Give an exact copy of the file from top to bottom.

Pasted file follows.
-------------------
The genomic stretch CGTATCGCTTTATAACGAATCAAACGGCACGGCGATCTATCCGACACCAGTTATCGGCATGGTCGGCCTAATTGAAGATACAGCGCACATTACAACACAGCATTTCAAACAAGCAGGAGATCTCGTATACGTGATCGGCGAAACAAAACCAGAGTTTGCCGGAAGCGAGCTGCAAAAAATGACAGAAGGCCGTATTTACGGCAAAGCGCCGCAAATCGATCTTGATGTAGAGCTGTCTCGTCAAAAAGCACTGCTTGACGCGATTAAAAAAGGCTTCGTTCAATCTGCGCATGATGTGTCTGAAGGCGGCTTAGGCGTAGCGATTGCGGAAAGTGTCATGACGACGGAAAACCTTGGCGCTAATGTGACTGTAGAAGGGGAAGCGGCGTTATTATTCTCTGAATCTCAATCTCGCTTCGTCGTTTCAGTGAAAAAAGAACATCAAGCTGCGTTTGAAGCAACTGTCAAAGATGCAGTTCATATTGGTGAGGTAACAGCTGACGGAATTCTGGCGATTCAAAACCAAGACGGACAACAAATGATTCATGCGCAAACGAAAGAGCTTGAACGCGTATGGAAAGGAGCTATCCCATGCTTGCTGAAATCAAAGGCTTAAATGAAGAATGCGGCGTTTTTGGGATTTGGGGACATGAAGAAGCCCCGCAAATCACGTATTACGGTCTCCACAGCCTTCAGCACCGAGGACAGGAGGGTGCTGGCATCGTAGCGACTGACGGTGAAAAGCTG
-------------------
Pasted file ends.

The genomic stretch CGTATCGCTTTATAACGAATCAAACGGCACGGCGATCTATCCGACACCAGTTATCGGCATGGTCGGCCTAATTGAAGATACAGCGCACATTACAACACAGCATTTCAAACAAGCAGGAGATCTCGTATACGTGATCGGCGAAACAAAACCAGAGTTTGCCGGAAGCGAGCTGCAAAAAATGACAGAAGGCCGTATTTACGGCAAAGCGCCGCAAATCGATCTTGATGTAGAGCTGTCTCGTCAAAAAGCACTGCTTGACGCGATTAAAAAAGGCTTCGTTCAATCTGCGCATGATGTGTCTGAAGGCGGCTTAGGCGTAGCGATTGCGGAAAGTGTCATGACGACGGAAAACCTTGGCGCTAATGTGACTGTAGAAGGGGAAGCGGCGTTATTATTCTCTGAATCTCAATCTCGCTTCGTCGTTTCAGTGAAAAAAGAACATCAAGCTGCGTTTGAAGCAACTGTCAAAGATGCAGTTCATATTGGTGAGGTAACAGCTGACGGAATTCTGGCGATTCAAAACCAAGACGGACAACAAATGATTCATGCGCAAACGAAAGAGCTTGAACGCGTATGGAAAGGAGCTATCCCATGCTTGCTGAAATCAAAGGCTTAAATGAAGAATGCGGCGTTTTTGGGATTTGGGGACATGAAGAAGCCCCGCAAATCACGTATTACGGTCTCCACAGCCTTCAGCACCGAGGACAGGAGGGTGCTGGCATCGTAGCGACTGACGGTGAAAAGCTG